Selznick was an ambitious man who had a habit of alienating his business partners (a trait that would trigger the failure of his last company in 1923). He was ousted as general manager of World Film in February 1916. Three months later he left formed the Clara Kimball Young Film Corp. to produce films for her with himself as president, and Selznick Productions Inc., to distribute both her films and those of independent production companies. Now with exclusive control of her career, Selznick seemed determined to turn her back into the sexpot he made her when he produced her first movie at World. Leaving behind the five-reelers, he launched her in seven-reel extravaganzas, dressed in fashionable wardrobe and parrying risqué subject matter in The Common Law (1916), The Foolish Virgin (1916), The Price She Paid (1915) and The Easiest Way (1917).
She had a falling-out with Selznick after the initial series of four films for the company named for her--but controlled by him--apparently due to the salaciousness of the subject matter and his complete control over her life and career. At this time she became associated with Detroit-based movie exhibitor Harry Garson, with whom she entered into a personal relationship, as she had earlier with Selznick. In February 1917 a knife-wielding James Young attacked Garson as he exited New York City's Astor Theater with his wife.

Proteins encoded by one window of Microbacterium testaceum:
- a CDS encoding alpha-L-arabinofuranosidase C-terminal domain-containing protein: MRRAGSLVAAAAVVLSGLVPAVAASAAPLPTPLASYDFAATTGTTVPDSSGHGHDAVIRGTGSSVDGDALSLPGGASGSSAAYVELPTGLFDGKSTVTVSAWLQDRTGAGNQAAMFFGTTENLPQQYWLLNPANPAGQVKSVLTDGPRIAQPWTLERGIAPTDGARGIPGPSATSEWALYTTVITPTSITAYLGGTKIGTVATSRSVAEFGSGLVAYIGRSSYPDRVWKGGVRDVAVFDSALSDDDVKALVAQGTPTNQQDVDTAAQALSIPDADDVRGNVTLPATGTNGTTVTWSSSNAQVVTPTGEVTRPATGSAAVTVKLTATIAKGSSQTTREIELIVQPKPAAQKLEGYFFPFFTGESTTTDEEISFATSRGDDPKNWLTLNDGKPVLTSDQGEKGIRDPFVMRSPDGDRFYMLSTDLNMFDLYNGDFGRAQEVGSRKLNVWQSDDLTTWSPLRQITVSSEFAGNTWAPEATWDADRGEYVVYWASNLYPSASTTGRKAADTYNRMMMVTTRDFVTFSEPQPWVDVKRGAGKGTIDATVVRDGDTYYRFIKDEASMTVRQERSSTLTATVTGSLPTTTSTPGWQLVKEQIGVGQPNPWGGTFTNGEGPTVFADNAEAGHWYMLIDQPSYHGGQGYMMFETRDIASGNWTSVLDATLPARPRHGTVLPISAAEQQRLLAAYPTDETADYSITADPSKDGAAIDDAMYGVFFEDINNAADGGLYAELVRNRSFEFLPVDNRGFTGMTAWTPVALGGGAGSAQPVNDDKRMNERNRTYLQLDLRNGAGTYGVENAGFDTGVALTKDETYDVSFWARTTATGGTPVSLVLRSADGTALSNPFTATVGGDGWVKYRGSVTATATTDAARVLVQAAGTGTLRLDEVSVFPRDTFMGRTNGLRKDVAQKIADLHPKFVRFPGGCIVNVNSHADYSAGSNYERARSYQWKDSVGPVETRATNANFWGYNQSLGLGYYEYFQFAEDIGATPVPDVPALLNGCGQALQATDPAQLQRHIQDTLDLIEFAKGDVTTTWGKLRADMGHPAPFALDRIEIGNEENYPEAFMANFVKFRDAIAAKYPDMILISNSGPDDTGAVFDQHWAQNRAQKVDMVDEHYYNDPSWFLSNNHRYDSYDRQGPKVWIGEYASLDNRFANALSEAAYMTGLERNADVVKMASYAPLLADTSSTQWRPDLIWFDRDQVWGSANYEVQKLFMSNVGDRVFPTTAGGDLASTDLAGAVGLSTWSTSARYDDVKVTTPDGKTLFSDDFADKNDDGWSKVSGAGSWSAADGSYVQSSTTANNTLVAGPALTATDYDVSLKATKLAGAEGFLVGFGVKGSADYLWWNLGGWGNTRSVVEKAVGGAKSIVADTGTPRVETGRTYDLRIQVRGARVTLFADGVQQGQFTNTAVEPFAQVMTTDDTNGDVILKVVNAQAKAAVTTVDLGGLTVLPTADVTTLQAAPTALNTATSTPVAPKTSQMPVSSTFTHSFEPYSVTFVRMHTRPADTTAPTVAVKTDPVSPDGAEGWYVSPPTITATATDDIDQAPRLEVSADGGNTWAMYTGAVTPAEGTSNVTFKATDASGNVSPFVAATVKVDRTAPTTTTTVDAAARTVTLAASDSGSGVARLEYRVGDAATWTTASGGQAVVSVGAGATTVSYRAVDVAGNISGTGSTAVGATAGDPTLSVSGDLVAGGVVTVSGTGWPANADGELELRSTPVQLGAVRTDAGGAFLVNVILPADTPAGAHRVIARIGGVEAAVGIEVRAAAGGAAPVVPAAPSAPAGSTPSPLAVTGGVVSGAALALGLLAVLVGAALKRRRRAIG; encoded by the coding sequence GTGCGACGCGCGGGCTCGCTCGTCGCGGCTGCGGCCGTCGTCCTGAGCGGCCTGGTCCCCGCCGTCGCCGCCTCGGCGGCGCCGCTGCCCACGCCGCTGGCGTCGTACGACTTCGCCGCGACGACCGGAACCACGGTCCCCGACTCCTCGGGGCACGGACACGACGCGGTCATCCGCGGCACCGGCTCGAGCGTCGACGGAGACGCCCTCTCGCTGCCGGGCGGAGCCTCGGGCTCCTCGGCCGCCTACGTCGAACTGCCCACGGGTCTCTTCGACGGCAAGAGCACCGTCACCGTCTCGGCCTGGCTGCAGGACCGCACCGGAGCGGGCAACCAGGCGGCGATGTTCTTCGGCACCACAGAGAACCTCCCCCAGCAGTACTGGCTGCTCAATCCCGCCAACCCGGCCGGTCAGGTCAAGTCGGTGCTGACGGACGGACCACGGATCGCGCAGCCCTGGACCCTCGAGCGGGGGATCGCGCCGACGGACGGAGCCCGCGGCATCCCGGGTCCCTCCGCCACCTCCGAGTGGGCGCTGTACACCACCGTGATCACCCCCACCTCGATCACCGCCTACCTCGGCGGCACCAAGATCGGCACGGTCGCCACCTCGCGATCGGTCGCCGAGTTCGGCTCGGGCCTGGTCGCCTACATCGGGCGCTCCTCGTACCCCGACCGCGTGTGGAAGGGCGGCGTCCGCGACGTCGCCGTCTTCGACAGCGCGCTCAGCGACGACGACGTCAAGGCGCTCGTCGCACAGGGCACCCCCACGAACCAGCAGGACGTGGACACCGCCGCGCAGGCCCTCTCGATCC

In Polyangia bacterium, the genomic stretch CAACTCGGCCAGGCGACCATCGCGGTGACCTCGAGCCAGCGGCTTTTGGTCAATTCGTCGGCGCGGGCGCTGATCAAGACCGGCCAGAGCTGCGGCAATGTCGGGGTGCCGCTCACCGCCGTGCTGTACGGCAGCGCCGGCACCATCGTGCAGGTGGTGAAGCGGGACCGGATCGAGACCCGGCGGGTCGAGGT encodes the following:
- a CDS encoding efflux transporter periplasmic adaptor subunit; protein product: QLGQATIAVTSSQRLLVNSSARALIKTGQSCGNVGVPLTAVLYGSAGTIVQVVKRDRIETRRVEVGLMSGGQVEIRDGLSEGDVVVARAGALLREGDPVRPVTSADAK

It was Garson, anxious to make the leap from exhibition to production that former exhibitors like Louis B. Mayer had accomplished, who apparently encouraged her legal campaign to become emancipated from Selznick. She filed a lawsuit against him in June 1917, charging the president of Clara Kimball Young Film Corp. with fraud. She alleged that Selznick had set up dummy corporations to hide profits and had elected himself president of her production company while not allowing her any input into its management. Publicly denying the charge, Selznick obtained an injunction forbidding her to appear in movies produced by any other company. Selznick counter-charged that Young was under the influence of Garson and planned to make films with him as director for her new lover's Garson Productions.